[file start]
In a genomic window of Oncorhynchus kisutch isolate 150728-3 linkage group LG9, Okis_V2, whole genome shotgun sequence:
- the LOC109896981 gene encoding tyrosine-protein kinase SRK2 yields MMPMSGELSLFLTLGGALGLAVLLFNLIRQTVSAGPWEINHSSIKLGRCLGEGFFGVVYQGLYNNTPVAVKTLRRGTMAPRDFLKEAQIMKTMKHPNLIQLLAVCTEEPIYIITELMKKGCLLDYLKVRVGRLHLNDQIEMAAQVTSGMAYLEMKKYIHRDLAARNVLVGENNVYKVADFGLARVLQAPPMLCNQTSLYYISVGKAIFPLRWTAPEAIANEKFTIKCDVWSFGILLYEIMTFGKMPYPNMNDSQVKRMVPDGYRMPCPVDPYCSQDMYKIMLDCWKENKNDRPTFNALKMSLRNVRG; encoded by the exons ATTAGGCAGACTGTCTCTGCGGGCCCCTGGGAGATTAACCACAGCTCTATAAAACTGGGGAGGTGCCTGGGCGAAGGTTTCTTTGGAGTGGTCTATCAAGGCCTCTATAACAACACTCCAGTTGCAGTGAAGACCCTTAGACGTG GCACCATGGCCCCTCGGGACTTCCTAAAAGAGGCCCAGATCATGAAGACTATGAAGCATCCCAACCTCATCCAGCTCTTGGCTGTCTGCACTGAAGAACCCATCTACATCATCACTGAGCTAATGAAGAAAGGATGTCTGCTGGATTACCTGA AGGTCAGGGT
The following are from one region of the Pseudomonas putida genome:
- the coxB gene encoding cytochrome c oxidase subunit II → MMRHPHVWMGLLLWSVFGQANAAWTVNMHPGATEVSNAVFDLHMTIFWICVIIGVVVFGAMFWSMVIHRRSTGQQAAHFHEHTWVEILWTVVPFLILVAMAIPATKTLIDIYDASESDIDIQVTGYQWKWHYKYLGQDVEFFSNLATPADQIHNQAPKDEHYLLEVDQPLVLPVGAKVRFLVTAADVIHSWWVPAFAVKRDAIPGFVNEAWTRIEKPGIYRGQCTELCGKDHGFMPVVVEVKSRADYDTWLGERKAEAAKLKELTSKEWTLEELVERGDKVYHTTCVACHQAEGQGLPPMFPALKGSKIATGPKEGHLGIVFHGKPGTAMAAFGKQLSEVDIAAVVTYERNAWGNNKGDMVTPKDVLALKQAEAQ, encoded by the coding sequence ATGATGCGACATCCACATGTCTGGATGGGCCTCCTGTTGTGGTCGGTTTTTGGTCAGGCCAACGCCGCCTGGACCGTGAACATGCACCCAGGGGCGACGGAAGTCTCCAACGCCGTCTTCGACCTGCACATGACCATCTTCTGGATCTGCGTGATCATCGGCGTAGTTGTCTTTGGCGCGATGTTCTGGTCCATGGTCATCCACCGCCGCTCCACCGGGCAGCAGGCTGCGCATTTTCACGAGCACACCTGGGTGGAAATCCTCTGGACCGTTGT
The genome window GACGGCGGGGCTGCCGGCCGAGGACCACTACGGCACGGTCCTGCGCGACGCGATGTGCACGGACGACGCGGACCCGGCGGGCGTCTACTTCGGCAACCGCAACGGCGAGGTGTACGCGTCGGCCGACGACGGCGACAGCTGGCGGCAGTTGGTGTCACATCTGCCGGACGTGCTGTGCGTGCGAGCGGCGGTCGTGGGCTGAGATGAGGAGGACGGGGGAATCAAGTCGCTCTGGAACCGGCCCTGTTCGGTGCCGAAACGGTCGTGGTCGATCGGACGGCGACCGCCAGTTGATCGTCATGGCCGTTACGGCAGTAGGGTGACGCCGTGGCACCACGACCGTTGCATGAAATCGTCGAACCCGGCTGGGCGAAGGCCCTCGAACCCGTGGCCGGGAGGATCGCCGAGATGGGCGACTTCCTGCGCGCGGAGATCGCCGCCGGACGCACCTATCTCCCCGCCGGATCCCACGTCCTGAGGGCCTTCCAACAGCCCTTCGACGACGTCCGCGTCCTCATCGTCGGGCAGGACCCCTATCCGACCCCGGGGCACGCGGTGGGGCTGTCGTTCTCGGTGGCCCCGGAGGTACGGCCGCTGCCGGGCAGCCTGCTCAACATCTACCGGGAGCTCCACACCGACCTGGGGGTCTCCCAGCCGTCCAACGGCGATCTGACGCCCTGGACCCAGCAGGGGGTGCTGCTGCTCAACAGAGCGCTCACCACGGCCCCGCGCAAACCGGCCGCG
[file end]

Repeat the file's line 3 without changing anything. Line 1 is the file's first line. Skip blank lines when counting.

The following are from one region of the Pseudomonas putida genome: